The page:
Wetherspoon completes £1 million refurbishment at Howard Town Mill

Wednesday, June 12th, 2013

JD Wetherspoon has welcomed scores of customers in the first few weeks at its new pub at Glossop’s Howard Town Mill, which is owned by Peveril Securities in partnership with Real Estate Development Partnerships.

The pub has signed up to a 30 year lease at the mixed use scheme and joins existing tenants Dominos, Travelodge, M&S Simply Food, Cotton Traders and Mountain Warehouse. JD Wetherspoon undertook a £1million fit-out of scheme which took two months.

Wetherspoon chairman Tim Martin said: “We are delighted to have opened at Howard Town Mill and to be a part of such a superb development.”

Damian Flood, managing director of Real Estate Development Partnerships added: “We would like to congratulate Wetherspoon on completing the works to such a high standard. Howard Town Mill is really starting to establish itself as a true retail and leisure destination for Glossop and with Wetherspoon now open we are confident the number of people visiting Howard Town Mill will continue to rise.”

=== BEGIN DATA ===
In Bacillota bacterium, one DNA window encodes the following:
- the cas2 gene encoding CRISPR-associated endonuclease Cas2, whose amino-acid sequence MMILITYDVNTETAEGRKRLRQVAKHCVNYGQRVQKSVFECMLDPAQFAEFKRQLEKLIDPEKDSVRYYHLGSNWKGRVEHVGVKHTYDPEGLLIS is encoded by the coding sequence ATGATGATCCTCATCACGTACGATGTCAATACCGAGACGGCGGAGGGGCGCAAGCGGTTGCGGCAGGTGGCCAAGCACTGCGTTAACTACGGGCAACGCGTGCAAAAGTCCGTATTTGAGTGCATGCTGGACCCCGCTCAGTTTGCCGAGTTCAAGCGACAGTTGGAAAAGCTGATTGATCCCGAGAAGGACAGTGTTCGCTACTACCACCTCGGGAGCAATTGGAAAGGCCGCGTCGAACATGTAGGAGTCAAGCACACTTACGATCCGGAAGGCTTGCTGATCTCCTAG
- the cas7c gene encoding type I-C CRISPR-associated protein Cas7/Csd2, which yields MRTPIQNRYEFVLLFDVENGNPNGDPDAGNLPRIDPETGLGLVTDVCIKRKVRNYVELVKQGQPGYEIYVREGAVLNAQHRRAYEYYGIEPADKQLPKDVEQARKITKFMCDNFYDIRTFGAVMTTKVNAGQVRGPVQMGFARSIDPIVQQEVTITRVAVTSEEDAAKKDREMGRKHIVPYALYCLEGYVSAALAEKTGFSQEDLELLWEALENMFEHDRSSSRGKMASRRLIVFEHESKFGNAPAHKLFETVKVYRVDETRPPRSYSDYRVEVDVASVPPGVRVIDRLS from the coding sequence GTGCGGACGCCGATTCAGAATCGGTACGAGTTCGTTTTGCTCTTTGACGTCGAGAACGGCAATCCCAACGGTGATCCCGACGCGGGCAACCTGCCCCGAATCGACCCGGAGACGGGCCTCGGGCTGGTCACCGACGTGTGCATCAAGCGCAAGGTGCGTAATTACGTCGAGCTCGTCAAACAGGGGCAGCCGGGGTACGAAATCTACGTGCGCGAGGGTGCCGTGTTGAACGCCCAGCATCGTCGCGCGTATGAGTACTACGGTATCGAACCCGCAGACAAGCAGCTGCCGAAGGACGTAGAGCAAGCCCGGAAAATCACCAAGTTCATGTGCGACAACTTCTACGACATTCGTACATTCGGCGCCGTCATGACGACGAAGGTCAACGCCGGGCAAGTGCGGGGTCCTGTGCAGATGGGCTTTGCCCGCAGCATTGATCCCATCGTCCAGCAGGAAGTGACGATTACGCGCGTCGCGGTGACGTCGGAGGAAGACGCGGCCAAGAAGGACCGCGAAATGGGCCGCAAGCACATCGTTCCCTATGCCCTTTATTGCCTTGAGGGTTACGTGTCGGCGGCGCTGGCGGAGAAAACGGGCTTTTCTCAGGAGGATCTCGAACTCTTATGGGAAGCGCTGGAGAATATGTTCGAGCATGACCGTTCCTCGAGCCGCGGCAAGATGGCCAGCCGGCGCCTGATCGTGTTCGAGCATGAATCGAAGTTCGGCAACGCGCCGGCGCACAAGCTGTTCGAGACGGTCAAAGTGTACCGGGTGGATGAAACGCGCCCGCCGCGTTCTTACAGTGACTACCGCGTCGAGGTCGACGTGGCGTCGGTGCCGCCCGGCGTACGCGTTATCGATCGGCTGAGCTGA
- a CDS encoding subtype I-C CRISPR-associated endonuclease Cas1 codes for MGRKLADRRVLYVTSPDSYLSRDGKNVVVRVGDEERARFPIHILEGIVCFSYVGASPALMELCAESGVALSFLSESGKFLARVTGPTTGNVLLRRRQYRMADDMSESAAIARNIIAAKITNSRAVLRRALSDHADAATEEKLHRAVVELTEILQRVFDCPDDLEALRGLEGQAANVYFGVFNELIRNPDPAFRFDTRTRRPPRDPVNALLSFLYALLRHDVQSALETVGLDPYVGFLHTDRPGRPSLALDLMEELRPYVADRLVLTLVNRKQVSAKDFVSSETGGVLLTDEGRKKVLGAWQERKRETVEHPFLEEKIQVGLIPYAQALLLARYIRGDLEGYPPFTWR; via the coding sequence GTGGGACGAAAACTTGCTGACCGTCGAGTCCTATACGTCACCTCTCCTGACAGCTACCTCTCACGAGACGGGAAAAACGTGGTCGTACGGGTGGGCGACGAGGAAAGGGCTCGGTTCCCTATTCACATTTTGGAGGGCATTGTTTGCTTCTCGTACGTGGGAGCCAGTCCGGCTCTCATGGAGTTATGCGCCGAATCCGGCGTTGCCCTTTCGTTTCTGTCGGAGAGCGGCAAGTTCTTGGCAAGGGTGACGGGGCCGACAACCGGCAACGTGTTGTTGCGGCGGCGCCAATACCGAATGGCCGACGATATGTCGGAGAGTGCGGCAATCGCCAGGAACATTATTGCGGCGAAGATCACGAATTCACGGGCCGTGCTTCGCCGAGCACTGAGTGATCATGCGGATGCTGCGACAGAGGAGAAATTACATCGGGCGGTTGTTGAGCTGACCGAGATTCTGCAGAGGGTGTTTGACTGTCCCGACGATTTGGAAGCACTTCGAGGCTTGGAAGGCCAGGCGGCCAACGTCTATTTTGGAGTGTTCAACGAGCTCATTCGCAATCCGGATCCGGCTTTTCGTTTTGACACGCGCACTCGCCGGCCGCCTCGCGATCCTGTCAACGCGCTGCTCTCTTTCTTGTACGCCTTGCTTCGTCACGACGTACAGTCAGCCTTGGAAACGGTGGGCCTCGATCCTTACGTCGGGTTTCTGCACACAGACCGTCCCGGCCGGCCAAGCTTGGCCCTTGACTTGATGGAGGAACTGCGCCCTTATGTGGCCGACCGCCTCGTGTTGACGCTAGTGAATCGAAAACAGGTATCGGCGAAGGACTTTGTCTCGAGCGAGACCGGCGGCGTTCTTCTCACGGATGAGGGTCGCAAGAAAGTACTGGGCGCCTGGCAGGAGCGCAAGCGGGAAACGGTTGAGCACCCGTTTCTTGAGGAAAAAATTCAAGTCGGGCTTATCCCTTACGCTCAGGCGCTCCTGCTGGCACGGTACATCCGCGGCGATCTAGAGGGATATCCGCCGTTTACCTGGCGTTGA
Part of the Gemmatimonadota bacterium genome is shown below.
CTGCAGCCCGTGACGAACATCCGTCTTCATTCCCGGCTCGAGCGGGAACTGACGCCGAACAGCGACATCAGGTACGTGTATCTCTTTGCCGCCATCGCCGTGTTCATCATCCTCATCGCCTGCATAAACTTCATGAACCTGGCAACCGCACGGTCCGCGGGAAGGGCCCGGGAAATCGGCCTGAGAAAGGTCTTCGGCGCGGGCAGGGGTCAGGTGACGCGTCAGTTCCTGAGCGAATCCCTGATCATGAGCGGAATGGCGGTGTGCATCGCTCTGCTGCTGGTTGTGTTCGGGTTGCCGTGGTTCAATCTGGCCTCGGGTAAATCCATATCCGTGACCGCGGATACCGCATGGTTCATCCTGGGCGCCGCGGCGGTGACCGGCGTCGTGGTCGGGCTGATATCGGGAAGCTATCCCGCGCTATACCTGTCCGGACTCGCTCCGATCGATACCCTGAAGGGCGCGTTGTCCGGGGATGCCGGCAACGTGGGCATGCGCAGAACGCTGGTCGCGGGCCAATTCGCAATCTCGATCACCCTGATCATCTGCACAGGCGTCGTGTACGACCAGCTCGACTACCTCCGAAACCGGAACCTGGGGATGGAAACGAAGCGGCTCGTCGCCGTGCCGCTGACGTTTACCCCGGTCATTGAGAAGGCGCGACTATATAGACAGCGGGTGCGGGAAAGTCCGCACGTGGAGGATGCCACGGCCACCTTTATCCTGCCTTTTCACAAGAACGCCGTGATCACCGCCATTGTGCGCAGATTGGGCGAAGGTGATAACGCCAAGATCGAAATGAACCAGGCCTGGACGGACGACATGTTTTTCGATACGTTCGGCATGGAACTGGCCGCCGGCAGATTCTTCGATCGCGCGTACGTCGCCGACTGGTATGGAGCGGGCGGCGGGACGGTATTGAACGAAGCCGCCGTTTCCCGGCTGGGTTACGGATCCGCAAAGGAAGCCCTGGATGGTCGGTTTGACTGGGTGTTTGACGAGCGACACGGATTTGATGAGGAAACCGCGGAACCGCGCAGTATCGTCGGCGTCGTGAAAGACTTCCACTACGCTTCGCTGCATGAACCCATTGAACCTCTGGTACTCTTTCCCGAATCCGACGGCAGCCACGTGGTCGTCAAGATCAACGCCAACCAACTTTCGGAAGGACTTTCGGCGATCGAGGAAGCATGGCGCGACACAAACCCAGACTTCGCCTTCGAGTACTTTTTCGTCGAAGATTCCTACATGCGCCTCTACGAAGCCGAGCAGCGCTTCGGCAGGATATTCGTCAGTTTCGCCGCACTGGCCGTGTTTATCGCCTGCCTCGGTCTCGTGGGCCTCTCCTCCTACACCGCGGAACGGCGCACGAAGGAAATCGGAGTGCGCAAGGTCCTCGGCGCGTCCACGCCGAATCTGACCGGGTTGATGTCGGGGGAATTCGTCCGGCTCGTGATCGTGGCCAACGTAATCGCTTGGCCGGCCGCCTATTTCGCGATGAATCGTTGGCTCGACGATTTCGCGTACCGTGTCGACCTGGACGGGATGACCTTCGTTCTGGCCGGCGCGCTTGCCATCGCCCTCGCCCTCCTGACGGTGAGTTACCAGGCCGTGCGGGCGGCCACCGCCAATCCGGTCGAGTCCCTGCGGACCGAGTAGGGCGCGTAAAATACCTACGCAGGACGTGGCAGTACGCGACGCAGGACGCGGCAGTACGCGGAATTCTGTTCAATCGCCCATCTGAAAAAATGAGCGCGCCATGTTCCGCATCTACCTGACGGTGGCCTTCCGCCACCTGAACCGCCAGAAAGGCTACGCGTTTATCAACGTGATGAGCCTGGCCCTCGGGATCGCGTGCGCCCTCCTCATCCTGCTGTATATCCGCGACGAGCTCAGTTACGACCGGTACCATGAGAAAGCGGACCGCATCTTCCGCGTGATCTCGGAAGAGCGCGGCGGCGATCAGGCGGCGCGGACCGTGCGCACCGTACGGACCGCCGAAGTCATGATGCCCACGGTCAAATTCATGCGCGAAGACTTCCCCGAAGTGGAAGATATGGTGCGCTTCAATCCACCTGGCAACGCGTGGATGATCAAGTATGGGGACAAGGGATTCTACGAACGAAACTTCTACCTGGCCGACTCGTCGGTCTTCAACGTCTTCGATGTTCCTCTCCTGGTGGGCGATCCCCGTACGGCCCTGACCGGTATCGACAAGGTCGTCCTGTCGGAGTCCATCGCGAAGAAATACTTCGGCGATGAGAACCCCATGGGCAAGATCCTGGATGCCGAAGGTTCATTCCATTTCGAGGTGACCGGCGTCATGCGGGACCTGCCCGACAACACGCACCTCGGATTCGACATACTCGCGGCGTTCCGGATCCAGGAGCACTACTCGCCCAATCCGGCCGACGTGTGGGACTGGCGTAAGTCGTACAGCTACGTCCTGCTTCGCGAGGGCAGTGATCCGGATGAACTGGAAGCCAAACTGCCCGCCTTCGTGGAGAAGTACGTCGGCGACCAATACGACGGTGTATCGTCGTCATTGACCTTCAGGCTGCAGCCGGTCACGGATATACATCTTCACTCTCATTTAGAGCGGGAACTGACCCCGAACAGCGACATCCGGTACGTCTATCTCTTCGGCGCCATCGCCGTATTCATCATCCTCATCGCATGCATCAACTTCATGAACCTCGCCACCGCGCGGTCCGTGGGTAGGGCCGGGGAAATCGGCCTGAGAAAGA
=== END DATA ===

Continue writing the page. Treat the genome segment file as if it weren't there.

Hadfield hosts Auction of Promises in aid of Macmillan Cancer Support

Friday, June 7th, 2013

Local resident James Peel will host an Auction of Promises to raise money for Macmillan Cancer Support.

The auction takes place on Friday, 7th June from 7.30 at St Andrew’s Church, Church Street, Hadfield. There will be an entry fee of £5.

So far, over 30 ‘promises’ have been made for services including as an evening’s babysitting, or a week’s worth of ironing. There’s also singing lessons from a classically trained opera star, tickets to see the BBC Philharmonic Orchestra and the opportunity to drive a race car around a professional race track.

The full list of promises can be seen here and you can donate to James’ Just Giving page to support him in his quest to cycle from London to Paris here

“Dead Body” – false alarm

Monday, December 20th, 2010

Police turned out over the weekend after receiving reports of a body lying face down in a resevoir.

On arrival the dead body was found to be a scarecrow.

You read it here first!!

This story has now been picked up by the BBC and The Manchester Evening News.